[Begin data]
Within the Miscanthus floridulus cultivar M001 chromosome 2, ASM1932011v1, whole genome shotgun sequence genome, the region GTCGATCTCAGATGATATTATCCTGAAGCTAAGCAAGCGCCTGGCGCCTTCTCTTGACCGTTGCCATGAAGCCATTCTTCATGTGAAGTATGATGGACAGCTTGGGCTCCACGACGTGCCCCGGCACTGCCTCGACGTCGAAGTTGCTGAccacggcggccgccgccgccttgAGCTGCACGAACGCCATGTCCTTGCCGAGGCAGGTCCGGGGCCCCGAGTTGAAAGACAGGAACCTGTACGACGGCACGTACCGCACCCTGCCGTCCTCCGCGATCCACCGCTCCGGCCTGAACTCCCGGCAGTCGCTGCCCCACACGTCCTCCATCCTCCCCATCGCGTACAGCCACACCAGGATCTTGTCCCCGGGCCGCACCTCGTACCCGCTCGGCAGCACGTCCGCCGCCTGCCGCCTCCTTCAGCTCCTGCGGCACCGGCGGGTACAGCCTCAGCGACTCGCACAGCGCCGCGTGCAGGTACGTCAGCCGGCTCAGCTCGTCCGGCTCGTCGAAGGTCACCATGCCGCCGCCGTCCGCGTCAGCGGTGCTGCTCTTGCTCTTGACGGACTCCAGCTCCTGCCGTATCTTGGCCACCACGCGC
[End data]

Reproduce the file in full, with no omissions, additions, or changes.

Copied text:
Within the Miscanthus floridulus cultivar M001 chromosome 2, ASM1932011v1, whole genome shotgun sequence genome, the region GTCGATCTCAGATGATATTATCCTGAAGCTAAGCAAGCGCCTGGCGCCTTCTCTTGACCGTTGCCATGAAGCCATTCTTCATGTGAAGTATGATGGACAGCTTGGGCTCCACGACGTGCCCCGGCACTGCCTCGACGTCGAAGTTGCTGAccacggcggccgccgccgccttgAGCTGCACGAACGCCATGTCCTTGCCGAGGCAGGTCCGGGGCCCCGAGTTGAAAGACAGGAACCTGTACGACGGCACGTACCGCACCCTGCCGTCCTCCGCGATCCACCGCTCCGGCCTGAACTCCCGGCAGTCGCTGCCCCACACGTCCTCCATCCTCCCCATCGCGTACAGCCACACCAGGATCTTGTCCCCGGGCCGCACCTCGTACCCGCTCGGCAGCACGTCCGCCGCCTGCCGCCTCCTTCAGCTCCTGCGGCACCGGCGGGTACAGCCTCAGCGACTCGCACAGCGCCGCGTGCAGGTACGTCAGCCGGCTCAGCTCGTCCGGCTCGTCGAAGGTCACCATGCCGCCGCCGTCCGCGTCAGCGGTGCTGCTCTTGCTCTTGACGGACTCCAGCTCCTGCCGTATCTTGGCCACCACGCGC